If The BSA Is So Sure Companies Would Pay For Software, Why Did It Use Free Webserver Software?

from the well,-look-at-that dept

We recently did our latest debunking of the BSA's latest laughable report on "piracy" of software and its impact on the economy and jobs. We have to do this every few months, as the BSA continues to trot out the same laughable and debunked analysis, including the flat-out ridiculous idea that every unauthorized copy is a $1 for $1 lost sale. A few years ago, when a BSA VP and IDC VP called me up to defend the report, they insisted that "their research" showed the $1 to $1 ratio was pretty accurate, insisting that companies who need software really want proprietary software, and that open source or other alternatives generally aren't what they're looking for.

Of course, most people know better than this, but a recent Matt Asay column highlights how more and more of the world moves to open source and cloud-based solutions could seriously change that equation. In it, there's a lovely tidbit about how much the BSA itself doesn't seem to believe its own claims about open source software -- or, even that good software is worth paying a license for:
Ironically, the BSA has discovered one of the few ways to "pirate" open-source software, and is apparently an advocate. The BSA's website apparently runs on Red Hat Enterprise Linux clone CentOS. Surely a license-respecting organization like the BSA would want to pay full freight for a RHEL license rather than undermine Red Hat by choosing CentOS? Evidently not.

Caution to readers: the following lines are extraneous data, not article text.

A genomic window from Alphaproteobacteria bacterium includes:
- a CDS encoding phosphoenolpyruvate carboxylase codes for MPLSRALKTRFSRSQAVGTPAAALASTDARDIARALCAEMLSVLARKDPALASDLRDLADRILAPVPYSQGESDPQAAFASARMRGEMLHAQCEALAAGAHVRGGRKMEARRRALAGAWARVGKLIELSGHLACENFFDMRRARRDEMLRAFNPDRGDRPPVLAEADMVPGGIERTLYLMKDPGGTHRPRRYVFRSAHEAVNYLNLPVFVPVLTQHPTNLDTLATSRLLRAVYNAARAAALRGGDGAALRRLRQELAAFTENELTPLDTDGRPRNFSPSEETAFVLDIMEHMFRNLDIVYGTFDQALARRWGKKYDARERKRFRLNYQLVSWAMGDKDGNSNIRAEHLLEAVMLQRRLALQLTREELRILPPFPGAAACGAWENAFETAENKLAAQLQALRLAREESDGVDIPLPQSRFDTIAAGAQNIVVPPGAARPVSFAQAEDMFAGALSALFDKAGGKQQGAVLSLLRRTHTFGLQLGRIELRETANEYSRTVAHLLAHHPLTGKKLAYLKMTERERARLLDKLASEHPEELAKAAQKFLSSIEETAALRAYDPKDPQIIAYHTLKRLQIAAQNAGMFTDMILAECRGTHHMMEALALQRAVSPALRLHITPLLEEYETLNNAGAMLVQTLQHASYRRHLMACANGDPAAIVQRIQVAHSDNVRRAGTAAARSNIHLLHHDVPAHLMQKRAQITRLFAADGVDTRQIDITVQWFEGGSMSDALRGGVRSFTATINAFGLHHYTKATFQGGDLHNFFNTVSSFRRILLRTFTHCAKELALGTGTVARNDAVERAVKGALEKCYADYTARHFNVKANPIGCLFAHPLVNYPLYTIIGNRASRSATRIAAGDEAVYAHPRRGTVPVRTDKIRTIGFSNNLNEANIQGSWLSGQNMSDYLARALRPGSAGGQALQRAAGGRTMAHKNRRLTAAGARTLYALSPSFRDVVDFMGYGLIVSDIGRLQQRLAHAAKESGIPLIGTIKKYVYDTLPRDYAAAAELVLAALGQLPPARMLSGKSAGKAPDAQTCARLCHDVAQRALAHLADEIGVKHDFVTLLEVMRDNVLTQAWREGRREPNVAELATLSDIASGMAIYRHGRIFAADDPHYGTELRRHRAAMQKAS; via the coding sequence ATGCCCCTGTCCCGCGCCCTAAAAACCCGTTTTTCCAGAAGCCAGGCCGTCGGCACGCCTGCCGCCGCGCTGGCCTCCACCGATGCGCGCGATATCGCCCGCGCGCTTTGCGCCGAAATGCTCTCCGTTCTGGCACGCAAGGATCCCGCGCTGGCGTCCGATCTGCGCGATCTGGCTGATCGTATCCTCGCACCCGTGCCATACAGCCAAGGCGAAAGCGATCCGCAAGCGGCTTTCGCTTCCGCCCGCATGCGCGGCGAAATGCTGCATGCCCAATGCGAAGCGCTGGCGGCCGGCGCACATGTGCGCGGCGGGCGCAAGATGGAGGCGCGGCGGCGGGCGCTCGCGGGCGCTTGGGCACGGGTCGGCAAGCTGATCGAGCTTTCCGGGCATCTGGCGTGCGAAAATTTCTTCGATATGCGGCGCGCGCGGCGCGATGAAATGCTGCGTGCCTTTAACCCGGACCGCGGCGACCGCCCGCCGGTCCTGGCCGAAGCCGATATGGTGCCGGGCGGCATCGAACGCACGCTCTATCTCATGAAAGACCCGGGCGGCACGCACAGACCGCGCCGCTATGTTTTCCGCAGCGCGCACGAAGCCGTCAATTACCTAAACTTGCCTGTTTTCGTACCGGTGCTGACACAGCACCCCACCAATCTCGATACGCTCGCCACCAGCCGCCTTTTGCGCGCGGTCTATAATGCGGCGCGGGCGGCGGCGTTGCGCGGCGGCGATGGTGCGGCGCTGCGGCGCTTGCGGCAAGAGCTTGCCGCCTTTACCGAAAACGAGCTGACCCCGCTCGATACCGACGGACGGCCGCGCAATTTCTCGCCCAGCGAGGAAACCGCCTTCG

Yes, so even in a case where the BSA itself can pay for a nice open source license, it chose to go with a free version instead. This is, of course, perfectly legal. But it seems pretty ridiculous that the BSA would claim that others wouldn't do what it seems to have done. That said, as you look into the details, it appears that the main BSA site does, in fact, run on Microsoft IIS (I'm sure with a nice license from BSA favorite member, Microsoft). The site that was claimed to be on CentOS was a separate "educational" (and I use that term loosely) site called b4usurf.org (gotta love the attempt to sound relevant using txt-spk). Oddly, I can't find any info on what that site now runs on Netcraft. Anyone have a better way of figuring this out?

Filed Under: free, licensing, open source, software
Companies: bsa


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  1. identicon
    Anonymous Coward, 30 Sep 2010 @ 5:48am

    Re:

    RHEL (and thus CentOS) tends to use older versions of software (well, they were recent when the distribution was released, but with support lengths exceeding 7 years, they get old pretty fast).

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